Anterior cruciate ligament (ACL) injuries are one of the most common knee injuries suffered by young athletes (and adults!). If you completely tear your ACL (in an injury like the ones described below) you can have surgery to repair the knee but this often results in the long-term consequence of osteoarthritis of the knee that could become very debilitating (ie. say goodbye to running, jumping, skiing etc).
While prevention can sound kind of boring (especially when we figure we’ll never get hurt)…simple warm-up exercises are being taught that could minimize the risk. The program (called PEP) was designed in California and is being used by soccer teams across North America. In our region, where skiing is a popular winter activity (that also holds a fairly high rate of ACL injury) the PEP program is being introduced in hopes that it will reduce the incidence of injury.
Some interesting facts to know about ACL injuries are that girls are more susceptible, (2-8x’s more susceptible). Not fair! But WHY?!! There are anatomical differences (ie. how women are built), for example, their pelvis shape and size can create a different angle of the leg/hip. Another is the knee shape, with women having a wider notch where the femur connects. The ACL can be thinner in women. There is often more laxity (or stretchiness..)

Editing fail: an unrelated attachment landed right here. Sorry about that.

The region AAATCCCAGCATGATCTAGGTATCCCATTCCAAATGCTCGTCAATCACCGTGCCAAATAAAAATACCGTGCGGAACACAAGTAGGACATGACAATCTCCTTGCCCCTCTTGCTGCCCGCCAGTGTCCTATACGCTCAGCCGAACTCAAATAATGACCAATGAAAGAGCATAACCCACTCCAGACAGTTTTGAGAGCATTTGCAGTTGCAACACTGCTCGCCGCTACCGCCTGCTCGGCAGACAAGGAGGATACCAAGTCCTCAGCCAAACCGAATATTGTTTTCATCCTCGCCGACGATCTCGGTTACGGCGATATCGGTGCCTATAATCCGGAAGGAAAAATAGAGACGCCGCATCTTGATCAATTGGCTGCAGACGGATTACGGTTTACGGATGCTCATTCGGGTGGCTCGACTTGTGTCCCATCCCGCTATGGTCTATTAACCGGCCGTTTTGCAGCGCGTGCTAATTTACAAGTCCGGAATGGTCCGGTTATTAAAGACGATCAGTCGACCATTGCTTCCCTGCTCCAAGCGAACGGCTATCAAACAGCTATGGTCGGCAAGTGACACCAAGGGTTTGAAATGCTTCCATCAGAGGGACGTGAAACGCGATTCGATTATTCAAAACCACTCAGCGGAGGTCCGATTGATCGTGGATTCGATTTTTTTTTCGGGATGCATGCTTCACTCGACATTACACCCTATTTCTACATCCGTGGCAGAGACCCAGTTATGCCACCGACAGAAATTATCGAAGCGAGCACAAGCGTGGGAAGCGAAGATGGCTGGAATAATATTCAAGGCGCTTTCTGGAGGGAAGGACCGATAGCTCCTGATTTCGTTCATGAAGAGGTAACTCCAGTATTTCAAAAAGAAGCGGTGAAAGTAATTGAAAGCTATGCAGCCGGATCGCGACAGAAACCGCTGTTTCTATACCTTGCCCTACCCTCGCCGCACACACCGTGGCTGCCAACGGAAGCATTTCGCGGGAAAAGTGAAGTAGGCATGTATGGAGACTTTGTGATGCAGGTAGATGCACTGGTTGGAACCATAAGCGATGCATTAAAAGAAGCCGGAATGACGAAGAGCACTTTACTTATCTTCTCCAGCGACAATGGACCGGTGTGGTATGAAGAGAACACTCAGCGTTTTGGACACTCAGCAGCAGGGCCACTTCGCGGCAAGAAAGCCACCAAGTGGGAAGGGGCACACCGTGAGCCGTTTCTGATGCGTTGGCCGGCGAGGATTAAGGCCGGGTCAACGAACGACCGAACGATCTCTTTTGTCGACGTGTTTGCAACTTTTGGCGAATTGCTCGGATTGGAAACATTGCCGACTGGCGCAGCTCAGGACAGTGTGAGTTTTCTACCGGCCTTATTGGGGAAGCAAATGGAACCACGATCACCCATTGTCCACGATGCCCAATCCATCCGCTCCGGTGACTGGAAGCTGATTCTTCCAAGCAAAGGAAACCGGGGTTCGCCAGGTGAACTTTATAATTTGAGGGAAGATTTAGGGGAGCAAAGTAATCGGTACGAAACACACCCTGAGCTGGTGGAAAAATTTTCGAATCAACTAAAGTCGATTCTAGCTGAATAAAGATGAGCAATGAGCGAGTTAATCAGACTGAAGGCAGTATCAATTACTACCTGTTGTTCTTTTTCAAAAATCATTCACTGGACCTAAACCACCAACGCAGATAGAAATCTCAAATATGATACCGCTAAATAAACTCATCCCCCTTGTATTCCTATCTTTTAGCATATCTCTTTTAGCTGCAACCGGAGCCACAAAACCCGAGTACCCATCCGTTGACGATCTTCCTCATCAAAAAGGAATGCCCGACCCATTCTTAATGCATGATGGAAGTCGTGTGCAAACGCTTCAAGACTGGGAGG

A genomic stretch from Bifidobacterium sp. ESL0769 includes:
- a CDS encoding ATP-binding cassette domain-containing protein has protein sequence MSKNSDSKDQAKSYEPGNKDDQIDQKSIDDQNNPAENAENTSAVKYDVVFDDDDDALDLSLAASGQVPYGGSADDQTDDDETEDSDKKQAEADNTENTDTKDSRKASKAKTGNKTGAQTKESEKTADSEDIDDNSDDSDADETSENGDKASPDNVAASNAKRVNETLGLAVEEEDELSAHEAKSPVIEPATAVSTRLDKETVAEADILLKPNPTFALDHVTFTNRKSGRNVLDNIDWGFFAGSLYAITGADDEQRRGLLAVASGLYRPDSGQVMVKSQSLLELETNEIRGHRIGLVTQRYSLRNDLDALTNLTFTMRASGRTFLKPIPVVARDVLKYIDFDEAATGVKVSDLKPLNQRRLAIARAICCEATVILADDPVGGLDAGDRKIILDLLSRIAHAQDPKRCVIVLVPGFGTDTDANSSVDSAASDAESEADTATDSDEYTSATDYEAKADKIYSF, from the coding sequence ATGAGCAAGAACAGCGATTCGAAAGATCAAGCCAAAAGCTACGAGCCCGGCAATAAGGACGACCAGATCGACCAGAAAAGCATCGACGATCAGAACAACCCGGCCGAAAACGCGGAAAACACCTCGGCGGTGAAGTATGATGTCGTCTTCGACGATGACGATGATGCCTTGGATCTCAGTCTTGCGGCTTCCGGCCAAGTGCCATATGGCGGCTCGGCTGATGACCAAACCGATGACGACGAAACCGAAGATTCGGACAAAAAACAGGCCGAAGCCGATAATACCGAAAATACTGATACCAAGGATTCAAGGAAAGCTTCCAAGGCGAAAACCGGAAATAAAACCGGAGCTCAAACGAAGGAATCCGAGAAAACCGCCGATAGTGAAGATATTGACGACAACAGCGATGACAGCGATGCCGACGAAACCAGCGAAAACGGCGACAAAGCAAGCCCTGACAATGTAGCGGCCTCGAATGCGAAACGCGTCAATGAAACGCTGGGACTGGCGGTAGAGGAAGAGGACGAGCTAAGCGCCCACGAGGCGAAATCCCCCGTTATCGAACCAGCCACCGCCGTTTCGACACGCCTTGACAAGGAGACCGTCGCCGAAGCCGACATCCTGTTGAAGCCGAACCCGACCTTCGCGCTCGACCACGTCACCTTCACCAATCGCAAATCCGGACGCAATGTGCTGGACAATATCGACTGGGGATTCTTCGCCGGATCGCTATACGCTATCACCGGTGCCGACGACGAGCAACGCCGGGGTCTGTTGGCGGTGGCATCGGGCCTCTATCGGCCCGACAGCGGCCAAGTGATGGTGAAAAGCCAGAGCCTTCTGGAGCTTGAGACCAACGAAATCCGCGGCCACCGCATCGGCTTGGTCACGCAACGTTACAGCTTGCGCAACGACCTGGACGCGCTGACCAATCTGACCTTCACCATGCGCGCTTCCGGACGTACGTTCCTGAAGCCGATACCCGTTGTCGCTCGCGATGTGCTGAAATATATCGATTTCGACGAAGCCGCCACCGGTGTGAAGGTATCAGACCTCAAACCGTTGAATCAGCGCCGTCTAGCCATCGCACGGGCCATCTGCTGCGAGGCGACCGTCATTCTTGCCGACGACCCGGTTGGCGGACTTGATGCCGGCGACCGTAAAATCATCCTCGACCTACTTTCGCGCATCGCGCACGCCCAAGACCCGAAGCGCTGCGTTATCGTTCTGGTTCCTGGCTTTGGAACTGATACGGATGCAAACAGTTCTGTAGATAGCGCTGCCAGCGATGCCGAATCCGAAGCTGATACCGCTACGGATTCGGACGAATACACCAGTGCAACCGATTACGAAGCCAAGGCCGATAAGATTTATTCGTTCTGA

Then, let’s not forget HORMONES! Increased relaxin (aka a relaxer) hormone is present with estrogen, therefore, there is an increase in laxity during a girl’s period, putting them at greater risk during that time of the month.
Lastly, in terms of biomechanics and neuromuscular systems, girls may move different, often tentative and with the weight behind the centre of gravity, which leads to common ACL injury mechanism.
What does the ACL do?
It helps keep the tibia (lower leg) and femur (upper leg bone) in proper alignment relative to each other.
- ACL injury mechanism:
- 1)Knee < 30° Flexion
- 2)Valgus (Abduction)
- 3)External / Internal Rotation
Whether on land or snow, certain movements have a greater risk of injuring the ACL, such as:
- Landing from a jump
- Cutting/ changing direction quickly
The PEP program addresses the neuromuscular and biomechanical issues surrounding the ACL injury. Over the next several months, Maggie Phillips-Scarlett will be teaching soccer teams and ski teams in the Sea To Sky Corridor this specialized warm up as an initiative to decrease the incidence of ACL’s. She will be making the rounds of many teams and organizations in the next few months. If you would like to know more about this warm-up, please contact the clinic and we can put you in touch with Maggie.